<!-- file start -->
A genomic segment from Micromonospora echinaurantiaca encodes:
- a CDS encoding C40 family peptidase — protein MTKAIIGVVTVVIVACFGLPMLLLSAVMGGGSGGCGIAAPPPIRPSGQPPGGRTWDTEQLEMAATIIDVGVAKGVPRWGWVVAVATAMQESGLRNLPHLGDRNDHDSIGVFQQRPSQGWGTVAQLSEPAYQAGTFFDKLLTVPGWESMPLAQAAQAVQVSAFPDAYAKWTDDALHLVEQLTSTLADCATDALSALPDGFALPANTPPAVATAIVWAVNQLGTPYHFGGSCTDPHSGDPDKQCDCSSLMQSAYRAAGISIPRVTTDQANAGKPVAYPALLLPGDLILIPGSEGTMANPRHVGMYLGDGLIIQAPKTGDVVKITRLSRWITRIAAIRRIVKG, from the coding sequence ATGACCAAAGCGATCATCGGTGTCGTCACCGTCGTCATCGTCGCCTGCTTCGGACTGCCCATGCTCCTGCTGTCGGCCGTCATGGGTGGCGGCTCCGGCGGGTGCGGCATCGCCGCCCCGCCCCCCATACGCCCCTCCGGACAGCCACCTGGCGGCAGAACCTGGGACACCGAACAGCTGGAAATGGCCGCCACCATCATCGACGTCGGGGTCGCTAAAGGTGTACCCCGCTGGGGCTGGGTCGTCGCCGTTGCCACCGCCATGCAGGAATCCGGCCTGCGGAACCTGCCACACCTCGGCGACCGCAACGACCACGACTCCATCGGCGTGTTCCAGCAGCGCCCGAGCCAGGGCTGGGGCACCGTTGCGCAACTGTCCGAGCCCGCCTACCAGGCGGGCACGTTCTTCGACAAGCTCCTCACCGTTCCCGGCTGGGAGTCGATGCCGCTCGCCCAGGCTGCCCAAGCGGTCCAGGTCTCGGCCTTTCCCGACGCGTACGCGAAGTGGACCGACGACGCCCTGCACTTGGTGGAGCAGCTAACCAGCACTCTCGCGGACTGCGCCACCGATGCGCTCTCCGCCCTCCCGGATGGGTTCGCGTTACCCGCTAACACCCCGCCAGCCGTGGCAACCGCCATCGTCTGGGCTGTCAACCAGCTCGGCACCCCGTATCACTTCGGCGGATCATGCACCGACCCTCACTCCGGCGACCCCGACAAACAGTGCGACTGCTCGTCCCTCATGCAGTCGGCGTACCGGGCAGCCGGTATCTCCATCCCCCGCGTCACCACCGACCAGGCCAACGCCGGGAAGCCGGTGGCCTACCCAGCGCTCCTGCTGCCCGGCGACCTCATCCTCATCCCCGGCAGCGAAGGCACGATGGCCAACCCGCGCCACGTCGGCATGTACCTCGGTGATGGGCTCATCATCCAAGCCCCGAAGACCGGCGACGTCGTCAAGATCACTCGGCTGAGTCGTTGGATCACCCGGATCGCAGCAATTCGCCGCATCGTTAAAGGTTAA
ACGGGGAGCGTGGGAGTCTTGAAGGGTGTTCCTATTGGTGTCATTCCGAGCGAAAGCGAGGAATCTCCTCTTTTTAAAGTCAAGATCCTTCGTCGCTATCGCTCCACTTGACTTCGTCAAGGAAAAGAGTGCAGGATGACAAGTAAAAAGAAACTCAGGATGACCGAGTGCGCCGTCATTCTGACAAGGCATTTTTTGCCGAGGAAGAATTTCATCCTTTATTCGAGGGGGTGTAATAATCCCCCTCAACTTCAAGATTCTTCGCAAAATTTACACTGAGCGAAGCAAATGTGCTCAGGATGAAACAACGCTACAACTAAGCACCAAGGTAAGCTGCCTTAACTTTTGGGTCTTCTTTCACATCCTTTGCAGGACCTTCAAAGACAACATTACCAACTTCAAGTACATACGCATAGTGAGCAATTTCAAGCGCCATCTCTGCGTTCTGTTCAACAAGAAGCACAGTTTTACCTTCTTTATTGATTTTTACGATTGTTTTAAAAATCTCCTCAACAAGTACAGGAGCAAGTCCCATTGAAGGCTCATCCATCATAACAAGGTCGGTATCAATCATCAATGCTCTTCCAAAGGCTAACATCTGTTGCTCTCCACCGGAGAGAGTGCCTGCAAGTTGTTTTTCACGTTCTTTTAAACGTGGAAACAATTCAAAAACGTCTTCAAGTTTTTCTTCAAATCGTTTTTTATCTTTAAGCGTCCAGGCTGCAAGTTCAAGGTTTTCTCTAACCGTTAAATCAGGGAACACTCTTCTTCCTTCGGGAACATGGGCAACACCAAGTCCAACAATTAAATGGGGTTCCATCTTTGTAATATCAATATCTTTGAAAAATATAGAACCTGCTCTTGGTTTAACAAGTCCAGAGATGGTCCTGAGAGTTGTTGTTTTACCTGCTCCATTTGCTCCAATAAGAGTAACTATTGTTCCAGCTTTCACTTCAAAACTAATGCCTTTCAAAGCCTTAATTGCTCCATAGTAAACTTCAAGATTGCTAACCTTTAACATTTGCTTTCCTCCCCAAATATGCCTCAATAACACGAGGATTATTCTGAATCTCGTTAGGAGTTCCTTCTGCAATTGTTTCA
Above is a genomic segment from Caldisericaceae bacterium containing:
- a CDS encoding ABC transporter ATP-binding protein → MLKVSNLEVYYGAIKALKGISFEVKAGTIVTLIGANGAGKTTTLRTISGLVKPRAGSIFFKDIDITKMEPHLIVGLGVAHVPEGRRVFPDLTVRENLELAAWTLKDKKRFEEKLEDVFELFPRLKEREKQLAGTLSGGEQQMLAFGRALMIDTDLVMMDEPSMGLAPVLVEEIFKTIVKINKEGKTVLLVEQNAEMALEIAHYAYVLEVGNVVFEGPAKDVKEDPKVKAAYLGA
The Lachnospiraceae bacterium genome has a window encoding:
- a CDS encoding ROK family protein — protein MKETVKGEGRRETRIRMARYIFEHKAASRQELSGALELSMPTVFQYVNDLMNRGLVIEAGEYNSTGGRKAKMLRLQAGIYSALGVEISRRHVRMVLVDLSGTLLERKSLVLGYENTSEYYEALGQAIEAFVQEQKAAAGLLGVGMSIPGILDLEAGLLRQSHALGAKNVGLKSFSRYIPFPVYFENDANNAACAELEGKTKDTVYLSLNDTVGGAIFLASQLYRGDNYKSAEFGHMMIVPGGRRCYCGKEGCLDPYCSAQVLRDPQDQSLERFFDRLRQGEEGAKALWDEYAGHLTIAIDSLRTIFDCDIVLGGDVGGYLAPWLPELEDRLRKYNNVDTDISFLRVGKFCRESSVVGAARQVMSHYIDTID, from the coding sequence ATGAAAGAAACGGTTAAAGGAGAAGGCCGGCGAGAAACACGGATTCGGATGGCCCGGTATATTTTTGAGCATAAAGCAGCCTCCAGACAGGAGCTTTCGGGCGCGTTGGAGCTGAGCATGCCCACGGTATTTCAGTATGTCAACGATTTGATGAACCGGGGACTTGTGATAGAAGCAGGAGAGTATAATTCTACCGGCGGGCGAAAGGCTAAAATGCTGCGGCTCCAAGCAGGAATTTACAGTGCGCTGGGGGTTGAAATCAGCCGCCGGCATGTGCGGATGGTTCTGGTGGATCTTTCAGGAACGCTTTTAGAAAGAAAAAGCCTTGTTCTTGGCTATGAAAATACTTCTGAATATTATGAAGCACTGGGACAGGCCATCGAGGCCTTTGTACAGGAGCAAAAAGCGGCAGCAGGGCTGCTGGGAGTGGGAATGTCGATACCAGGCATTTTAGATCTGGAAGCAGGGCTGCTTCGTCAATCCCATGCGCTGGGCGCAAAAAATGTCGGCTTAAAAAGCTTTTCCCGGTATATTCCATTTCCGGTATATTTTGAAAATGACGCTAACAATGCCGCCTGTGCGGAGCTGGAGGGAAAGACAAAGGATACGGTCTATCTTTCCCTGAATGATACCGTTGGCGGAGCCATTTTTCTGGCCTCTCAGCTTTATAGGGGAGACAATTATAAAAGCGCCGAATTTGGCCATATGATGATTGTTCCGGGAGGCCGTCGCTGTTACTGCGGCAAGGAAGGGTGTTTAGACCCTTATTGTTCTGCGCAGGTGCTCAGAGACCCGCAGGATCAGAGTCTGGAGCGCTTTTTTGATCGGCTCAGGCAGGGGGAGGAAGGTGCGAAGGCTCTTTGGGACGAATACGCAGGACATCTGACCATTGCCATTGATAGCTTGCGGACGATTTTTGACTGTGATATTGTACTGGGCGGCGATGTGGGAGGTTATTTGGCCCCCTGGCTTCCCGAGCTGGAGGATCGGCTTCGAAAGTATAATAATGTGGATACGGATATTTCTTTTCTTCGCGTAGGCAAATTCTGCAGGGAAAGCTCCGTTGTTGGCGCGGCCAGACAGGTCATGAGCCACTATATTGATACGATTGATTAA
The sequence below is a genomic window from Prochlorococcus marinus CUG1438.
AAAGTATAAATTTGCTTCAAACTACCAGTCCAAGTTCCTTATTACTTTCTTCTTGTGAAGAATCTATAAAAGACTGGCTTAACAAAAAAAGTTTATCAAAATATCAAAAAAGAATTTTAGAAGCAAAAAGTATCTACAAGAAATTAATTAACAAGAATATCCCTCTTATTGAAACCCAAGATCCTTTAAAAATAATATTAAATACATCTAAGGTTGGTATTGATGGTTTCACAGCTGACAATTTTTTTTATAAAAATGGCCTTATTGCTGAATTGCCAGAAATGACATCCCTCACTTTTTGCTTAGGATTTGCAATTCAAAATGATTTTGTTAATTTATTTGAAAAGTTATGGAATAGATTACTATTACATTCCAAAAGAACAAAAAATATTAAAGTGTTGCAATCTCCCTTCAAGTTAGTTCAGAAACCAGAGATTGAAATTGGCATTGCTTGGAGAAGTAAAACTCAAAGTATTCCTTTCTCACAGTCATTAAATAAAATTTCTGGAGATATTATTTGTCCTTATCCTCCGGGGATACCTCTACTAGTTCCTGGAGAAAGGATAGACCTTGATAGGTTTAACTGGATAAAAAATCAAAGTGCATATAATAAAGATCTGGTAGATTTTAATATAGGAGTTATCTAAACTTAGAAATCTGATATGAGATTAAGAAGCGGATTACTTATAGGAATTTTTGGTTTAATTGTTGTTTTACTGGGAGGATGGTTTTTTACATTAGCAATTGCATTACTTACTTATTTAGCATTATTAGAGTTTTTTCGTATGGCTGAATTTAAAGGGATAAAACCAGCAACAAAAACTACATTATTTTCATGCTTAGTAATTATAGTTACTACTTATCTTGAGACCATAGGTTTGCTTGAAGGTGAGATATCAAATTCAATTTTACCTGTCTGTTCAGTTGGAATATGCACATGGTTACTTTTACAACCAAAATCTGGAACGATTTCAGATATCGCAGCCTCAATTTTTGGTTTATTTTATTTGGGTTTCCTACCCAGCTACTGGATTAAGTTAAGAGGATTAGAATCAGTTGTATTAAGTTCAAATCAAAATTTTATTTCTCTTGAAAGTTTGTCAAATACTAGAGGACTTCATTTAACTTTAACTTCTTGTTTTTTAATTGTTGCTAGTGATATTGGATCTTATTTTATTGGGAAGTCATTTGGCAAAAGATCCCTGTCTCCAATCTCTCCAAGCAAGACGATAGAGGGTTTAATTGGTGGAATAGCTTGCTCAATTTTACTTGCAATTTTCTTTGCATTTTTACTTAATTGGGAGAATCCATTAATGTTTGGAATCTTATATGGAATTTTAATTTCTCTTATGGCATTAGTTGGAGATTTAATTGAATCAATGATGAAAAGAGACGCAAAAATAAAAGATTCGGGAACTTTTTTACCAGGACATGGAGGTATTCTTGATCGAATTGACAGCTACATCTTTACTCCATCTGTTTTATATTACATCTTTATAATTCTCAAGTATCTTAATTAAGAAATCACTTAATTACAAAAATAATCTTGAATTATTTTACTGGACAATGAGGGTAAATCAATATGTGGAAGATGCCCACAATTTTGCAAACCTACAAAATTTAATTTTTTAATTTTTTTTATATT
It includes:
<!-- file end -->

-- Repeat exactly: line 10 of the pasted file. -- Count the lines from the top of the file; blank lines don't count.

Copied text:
It includes: